"At this time, by the intervention of Mr. Laing- Meason, a friendly intercourse had been established between Sir Walter and Sir William Gell. As I had a portion of time daily at my own disposal, and the state of Miss Scott's health sometimes interfered with her personal attendance on her father, Sir William suggested that I might, perhaps, be occasionally useful in Sir Walter's visits to the public library, or to the booksellers' shops, the contents of which he ■ expressed a strong desire to examine. This hint was speedily acted upon, for when I next saw Sir Walter, he requested me to accompany him the following morning to the public library. The Chevalier de Licteriis, the principal librarian, had pre^ viously pointed out to him, amidst the national literary stores, an ancient copy of one of our old metrical romances, • Sir Bevis of Southamptonwhich differing in some particulars from the versions current in England, Sir Walter was desirous to have completely transcribed. This task an Italian, recommended by Sir William, had already commenced; but the transcriber knowing no language except his own, Sir Walter found it necessary to have recourse to an interpreter in his daily visits for superintendence and collation. In the course of these proceedings, (for the Neapolitan government afterwards liberally allowed Sir Walter the use of the manuscript at the Palazzo Caramanico, where he resided,) as supporting himself on my arm he one morning entered the Studio, and was advancing towards the staircase which leads to the library, a member of the Literary and Scientific Academy, then holding a session, invited him to be present. This he delicately declined, upon the plea of not understanding the language in which a dissertation upon some antiquarian subject was in the course of reading. ■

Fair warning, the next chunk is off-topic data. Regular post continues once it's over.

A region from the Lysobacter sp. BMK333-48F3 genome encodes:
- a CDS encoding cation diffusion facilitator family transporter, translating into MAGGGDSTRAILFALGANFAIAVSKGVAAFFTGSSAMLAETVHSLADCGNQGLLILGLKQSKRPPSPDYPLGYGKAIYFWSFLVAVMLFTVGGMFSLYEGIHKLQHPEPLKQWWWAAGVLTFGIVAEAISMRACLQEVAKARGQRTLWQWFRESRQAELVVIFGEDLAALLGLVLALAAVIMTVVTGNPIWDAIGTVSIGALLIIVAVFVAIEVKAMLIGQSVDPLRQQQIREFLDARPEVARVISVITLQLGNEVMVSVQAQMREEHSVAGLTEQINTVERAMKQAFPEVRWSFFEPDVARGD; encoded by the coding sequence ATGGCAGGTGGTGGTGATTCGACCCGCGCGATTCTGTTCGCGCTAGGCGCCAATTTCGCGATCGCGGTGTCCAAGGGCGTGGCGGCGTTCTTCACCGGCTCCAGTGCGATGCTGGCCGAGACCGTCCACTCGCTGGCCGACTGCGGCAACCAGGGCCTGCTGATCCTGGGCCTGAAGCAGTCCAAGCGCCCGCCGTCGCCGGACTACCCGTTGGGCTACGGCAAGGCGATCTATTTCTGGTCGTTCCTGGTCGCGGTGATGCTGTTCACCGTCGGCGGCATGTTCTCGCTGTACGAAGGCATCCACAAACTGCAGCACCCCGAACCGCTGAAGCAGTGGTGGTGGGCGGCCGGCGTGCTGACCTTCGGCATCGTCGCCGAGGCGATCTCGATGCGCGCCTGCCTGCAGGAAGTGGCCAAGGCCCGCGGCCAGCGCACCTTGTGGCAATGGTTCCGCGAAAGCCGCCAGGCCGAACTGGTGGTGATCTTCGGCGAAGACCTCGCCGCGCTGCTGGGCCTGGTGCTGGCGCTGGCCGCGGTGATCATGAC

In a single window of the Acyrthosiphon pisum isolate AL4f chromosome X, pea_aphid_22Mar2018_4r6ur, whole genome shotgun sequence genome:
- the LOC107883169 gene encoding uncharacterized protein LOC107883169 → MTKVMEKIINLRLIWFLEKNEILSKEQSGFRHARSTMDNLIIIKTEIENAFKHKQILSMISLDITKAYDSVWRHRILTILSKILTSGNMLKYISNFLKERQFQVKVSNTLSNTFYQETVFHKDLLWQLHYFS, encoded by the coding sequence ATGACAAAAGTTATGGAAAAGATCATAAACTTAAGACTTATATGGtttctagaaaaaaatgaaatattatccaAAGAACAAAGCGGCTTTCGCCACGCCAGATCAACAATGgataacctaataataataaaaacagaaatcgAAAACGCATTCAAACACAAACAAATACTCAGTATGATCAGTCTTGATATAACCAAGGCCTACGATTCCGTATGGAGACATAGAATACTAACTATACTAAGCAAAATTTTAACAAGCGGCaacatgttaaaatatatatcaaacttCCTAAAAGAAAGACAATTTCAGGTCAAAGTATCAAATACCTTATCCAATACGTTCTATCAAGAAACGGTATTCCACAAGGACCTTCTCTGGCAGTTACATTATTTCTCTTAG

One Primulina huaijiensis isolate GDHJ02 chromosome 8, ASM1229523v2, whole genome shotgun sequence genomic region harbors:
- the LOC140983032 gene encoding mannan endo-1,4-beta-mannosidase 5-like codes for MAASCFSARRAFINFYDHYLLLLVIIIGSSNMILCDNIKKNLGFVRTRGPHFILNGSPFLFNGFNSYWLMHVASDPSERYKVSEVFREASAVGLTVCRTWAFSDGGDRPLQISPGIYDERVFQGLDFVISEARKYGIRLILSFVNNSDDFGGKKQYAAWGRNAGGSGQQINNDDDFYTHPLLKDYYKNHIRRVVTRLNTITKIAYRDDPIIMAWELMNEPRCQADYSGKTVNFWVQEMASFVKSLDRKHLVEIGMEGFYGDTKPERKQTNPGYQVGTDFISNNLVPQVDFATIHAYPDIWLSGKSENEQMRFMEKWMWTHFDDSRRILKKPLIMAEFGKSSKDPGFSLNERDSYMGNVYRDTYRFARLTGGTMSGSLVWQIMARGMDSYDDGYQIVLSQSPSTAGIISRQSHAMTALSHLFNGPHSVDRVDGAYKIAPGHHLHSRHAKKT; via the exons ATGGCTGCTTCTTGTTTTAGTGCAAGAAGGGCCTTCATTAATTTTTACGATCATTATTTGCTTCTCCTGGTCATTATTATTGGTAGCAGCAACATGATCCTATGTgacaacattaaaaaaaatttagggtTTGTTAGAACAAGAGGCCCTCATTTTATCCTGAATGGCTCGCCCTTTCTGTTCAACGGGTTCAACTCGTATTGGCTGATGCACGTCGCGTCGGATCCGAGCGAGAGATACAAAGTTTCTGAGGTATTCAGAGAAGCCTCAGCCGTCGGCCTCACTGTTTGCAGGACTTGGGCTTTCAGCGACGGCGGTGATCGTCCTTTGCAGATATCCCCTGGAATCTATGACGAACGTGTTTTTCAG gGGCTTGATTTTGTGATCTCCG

"The examination of the transcript in the library taking up less time that day than usual, on our way out, as we passed the open door of a large hall crowded with attentive listeners, Sir Walter voluntarily expressed an inclination to enter. Advancing within the door, where every seat was occupied, he quietly took a station against the wall close to the entrance. With difficulty I made farther way into the room, to obtain for him, through some of the senior members, the accommodation of a seat. A whisper instantly ran round the apartment, all eyes were fixed upon the illustrious stranger, and a chair was immediately placed for him near that of the president. Little attention was afterwards paid by the audience to the business of the meeting. A gentle movement constantly agitated the assembly; those at a distance gradually pressing onward, that all might enjoy the privilege of obtaining a sight of their distinguished guest. The sitting was soon concluded, but no individual quitted the room. The president, advancing in due form, then made a highly complimentary speech in Italian on the part of himself and the assembled society, which Sir Walter of course was unable to understand. When the harangue concluded, Sir Walter with great readiness, before I had time to make the slightest explanation of what had been said, delivered in English a neat speech quite appropriate to the occasion, but as incomprehensible to the president as the previous compliment had been to Sir Walter. Bows were now mutually interchanged; and Sir Walter, with admirable tact, immediately drew me away. Other members then came forward with cordial salutations, expressing at the same time their highly gratified feelings. As we quitted the room, the younger part of the audience spontaneously ranged themselves in a double file, which extending through the vestibule reached to the very steps of his